MSU begins work on new Bulldog Way with planned finish in 2022

This outline shows the layout of the upcoming Bulldog Way, a road intended to alleviate traffic.

On Oct. 6, Mississippi State University broke ground on Bulldog Way, a road construction project intended to alleviate traffic on heavily used roads such as Blackjack Road, Hardy Road and Stone Boulevard.

The two-mile Bulldog Way will connect to the intersection located near the Baptist Student Union on Lee Boulevard and run alongside the Campus Trails apartment complex and connect to Blackjack Road. There will also be a connection to the road behind the Industrial Education Building as well as sidewalks, bike lanes and improvements to the existing traffic lights.

The contractor for the project is Burns Dirt Construction, a Columbus-based company with a history of working with MSU and Oktibbeha County, and the engineering firm in charge is Pickering Firm Inc. out of Flowood, Mississippi.

According to Nic Parish, Burns' vice president of operations and contracting for Burns Dirt Construction, the plan will be completed in phases since active roads will be replaced with most of the work being done in the summer while students are away.

"We will go through and clear and install erosion control in the coming weeks. We will install the north half of the road from working from Campus Trails north towards campus and then build that out. During summer break next year we will start the south half and get that built and the west half," Parish said. "It is not going to be complete until the fall of 2022 because we will have to complete so much while students are gone from campus, since we are replacing active roadways."

Parish said he wants students and residents of the nearby apartment complexes to be wary of the construction process.

"We want to stress to students that if they are walking from Campus Trails to the campus, be alert. They will be crossing an active job site. We will have signs to direct traffic and caution signs, but there will be guys working there every day," Parish said.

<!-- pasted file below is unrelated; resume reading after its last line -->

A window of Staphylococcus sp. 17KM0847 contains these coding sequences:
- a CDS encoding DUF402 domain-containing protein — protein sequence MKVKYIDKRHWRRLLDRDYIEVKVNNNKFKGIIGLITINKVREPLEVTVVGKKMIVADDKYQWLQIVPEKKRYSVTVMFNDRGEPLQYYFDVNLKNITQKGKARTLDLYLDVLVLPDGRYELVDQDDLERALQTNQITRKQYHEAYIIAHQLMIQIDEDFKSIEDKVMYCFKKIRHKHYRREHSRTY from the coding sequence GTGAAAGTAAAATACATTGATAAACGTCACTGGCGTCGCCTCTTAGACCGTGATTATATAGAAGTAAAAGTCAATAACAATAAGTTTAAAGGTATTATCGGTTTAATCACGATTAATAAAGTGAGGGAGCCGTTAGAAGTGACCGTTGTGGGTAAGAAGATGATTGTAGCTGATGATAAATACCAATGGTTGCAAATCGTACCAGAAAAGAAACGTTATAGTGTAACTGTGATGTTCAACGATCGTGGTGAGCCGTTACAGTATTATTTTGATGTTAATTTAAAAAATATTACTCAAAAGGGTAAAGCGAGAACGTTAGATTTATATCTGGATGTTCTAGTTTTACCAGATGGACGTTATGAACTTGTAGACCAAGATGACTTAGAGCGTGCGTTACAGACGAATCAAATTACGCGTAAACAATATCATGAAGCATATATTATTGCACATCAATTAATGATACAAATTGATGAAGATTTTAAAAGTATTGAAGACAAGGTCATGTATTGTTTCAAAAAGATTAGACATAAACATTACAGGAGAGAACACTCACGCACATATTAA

MSU President Mark Keenum stated in a press release his belief in the importance of the new road as an effort to curb the traffic on campus and in allowing the university to continue to grow.

"This project is crucial not only to alleviating current traffic issues but for the future growth and development of our Starkville campus," Keenum said.

MSU Chief Communications Office Sid Salter echoed this sentiment and said he believes the installation of the road will be useful for alleviating traffic on high-traffic roads for commuters, game days and other highly populated events. 

"The Bulldog Way project will do a great deal to alleviate traffic at the center of campus and to assist a great deal with people commuting to and leaving from the university to go to Columbus, Macon and basically any route east. It will of course make game day and other mass traffic jam situations a lot easier," Salter said.

Salter also mentioned the convenience of the road for apartment residents and locals of Starkville and Oktibbeha County, noting the new road as an alternative commute for work and school.

According to Salter, the $7 million project will be funded using a federal Transportation Investment Generating Economic Recovery grant, or TIGER grant. The grant stems from 2017, and the project is a result from collaborative planning between MSU, a congressional delegation from the late U.S. Senator Thad Cochran and the Mississippi Department of Transportation located in Jackson, Mississippi.

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